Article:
To The Editor:
I read the article, “Baseball Star Coverage Harder To Come By,” in the Oct. 29 National Underwriter and have to say that the information presented was not completely accurate. Yes, it is harder to come by in terms of the sum insured amounts. It boils down to a true supply and demand issue, however, capped off by significant situations.
The need for higher sums insured has been increasing dramatically over the last few years as it becomes more common to have more and more guaranteed sports contracts worth over $100 million. The events of 9/11/01 added to the pressure of the demand for this coverage.
Pre-9/11,capacity amounts for this type of coverage had been shrinking, forcing price pressure on the unit cost per thousand to increase.
The issues faced today have nothing to do with smaller companies getting into the business simply to make a buck. We all know that baseball teams are run by successful men and women. The comments made in the article–”The insurance is available; it just costs more these days. The result is that many of these new, smaller companies that got into insuring professional athletes because of the glamour of the industry might not be around when spring training begins again in February,”–has absolutely nothing to do with why the insurance coverage is harder to come by.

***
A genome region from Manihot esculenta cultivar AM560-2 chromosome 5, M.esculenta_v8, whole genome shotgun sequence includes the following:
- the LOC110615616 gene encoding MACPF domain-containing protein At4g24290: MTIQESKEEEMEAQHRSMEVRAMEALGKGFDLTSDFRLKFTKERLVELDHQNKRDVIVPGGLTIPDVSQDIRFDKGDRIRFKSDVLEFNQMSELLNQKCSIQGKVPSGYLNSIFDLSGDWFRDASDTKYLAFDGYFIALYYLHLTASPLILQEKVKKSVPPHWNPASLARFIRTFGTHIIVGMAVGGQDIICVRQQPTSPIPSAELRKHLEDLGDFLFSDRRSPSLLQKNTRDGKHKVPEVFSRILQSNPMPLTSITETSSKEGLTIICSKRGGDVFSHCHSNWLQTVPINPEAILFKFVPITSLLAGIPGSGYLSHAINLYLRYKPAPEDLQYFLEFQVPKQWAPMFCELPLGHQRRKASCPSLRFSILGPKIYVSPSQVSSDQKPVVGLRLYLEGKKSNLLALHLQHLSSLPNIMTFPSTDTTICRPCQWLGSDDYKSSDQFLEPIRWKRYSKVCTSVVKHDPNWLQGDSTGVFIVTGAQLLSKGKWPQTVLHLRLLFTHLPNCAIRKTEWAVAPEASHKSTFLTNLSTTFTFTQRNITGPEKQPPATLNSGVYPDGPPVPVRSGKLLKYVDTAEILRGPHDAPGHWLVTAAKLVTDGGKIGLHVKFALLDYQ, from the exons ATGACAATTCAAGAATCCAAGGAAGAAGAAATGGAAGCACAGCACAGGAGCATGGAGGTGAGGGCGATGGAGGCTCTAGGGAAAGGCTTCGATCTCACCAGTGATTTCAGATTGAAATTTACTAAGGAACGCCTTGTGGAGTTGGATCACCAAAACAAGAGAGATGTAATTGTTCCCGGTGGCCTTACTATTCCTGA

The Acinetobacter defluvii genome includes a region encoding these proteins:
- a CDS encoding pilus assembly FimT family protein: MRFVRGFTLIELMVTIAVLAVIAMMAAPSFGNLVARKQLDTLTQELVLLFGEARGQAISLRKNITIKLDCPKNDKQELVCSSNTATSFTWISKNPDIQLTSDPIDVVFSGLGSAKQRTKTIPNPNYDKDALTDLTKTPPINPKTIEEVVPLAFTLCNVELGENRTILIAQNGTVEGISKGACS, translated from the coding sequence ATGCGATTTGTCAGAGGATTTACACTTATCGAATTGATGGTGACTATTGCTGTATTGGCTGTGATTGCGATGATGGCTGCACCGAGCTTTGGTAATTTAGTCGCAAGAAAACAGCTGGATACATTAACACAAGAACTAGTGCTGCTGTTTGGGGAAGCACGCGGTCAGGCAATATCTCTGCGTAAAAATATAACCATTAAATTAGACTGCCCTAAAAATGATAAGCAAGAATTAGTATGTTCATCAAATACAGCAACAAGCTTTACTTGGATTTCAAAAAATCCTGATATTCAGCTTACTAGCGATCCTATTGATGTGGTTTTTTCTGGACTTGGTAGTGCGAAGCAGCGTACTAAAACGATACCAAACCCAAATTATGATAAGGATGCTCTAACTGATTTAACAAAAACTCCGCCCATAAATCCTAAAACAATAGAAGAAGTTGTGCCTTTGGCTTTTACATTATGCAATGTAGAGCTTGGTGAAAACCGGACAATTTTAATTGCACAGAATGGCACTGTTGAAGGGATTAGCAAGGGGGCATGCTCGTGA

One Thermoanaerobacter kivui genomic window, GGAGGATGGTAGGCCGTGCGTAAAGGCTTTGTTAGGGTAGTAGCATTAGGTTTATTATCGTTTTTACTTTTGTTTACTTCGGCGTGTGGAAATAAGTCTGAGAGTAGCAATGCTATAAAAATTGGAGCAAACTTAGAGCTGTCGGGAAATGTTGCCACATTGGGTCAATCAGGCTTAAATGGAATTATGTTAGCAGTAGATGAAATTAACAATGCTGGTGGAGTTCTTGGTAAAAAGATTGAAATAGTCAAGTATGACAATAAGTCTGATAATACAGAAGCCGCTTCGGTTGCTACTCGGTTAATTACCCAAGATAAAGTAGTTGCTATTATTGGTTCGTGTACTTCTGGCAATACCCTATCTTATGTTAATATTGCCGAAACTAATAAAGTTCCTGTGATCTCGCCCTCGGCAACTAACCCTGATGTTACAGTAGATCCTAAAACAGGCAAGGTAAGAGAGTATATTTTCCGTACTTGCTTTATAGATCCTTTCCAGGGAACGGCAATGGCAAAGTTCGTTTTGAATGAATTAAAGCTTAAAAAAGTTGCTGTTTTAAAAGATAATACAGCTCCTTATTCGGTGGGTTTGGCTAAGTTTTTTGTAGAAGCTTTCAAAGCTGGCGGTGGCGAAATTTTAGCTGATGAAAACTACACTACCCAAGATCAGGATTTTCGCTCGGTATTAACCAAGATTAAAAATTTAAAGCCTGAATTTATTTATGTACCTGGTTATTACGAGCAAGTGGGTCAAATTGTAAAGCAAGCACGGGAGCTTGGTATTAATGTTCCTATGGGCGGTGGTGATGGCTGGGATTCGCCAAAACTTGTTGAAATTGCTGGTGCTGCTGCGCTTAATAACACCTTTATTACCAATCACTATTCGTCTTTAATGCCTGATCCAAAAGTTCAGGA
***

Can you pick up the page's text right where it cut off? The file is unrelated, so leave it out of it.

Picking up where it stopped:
It is a series of significant events–higher contract values, coupled with significant losses in sports capped off by the recent attacks on America–that has resulted in why coverage for these risks is harder to come by.